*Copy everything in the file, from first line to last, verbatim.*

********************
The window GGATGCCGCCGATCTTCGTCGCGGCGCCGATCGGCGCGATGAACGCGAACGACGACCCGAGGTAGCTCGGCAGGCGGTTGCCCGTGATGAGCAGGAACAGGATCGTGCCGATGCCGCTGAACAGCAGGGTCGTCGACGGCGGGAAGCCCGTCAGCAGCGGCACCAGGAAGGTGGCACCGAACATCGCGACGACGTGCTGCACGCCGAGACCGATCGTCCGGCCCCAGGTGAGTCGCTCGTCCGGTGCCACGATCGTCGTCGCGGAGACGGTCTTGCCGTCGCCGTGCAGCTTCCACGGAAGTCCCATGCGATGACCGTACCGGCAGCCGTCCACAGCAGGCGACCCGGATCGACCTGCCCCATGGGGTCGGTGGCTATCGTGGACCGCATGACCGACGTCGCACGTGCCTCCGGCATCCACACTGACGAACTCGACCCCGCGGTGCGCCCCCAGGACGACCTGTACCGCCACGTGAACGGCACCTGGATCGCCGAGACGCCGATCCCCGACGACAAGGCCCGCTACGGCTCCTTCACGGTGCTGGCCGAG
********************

The window GGATGCCGCCGATCTTCGTCGCGGCGCCGATCGGCGCGATGAACGCGAACGACGACCCGAGGTAGCTCGGCAGGCGGTTGCCCGTGATGAGCAGGAACAGGATCGTGCCGATGCCGCTGAACAGCAGGGTCGTCGACGGCGGGAAGCCCGTCAGCAGCGGCACCAGGAAGGTGGCACCGAACATCGCGACGACGTGCTGCACGCCGAGACCGATCGTCCGGCCCCAGGTGAGTCGCTCGTCCGGTGCCACGATCGTCGTCGCGGAGACGGTCTTGCCGTCGCCGTGCAGCTTCCACGGAAGTCCCATGCGATGACCGTACCGGCAGCCGTCCACAGCAGGCGACCCGGATCGACCTGCCCCATGGGGTCGGTGGCTATCGTGGACCGCATGACCGACGTCGCACGTGCCTCCGGCATCCACACTGACGAACTCGACCCCGCGGTGCGCCCCCAGGACGACCTGTACCGCCACGTGAACGGCACCTGGATCGCCGAGACGCCGATCCCCGACGACAAGGCCCGCTACGGCTCCTTCACGGTGCTGGCCGAG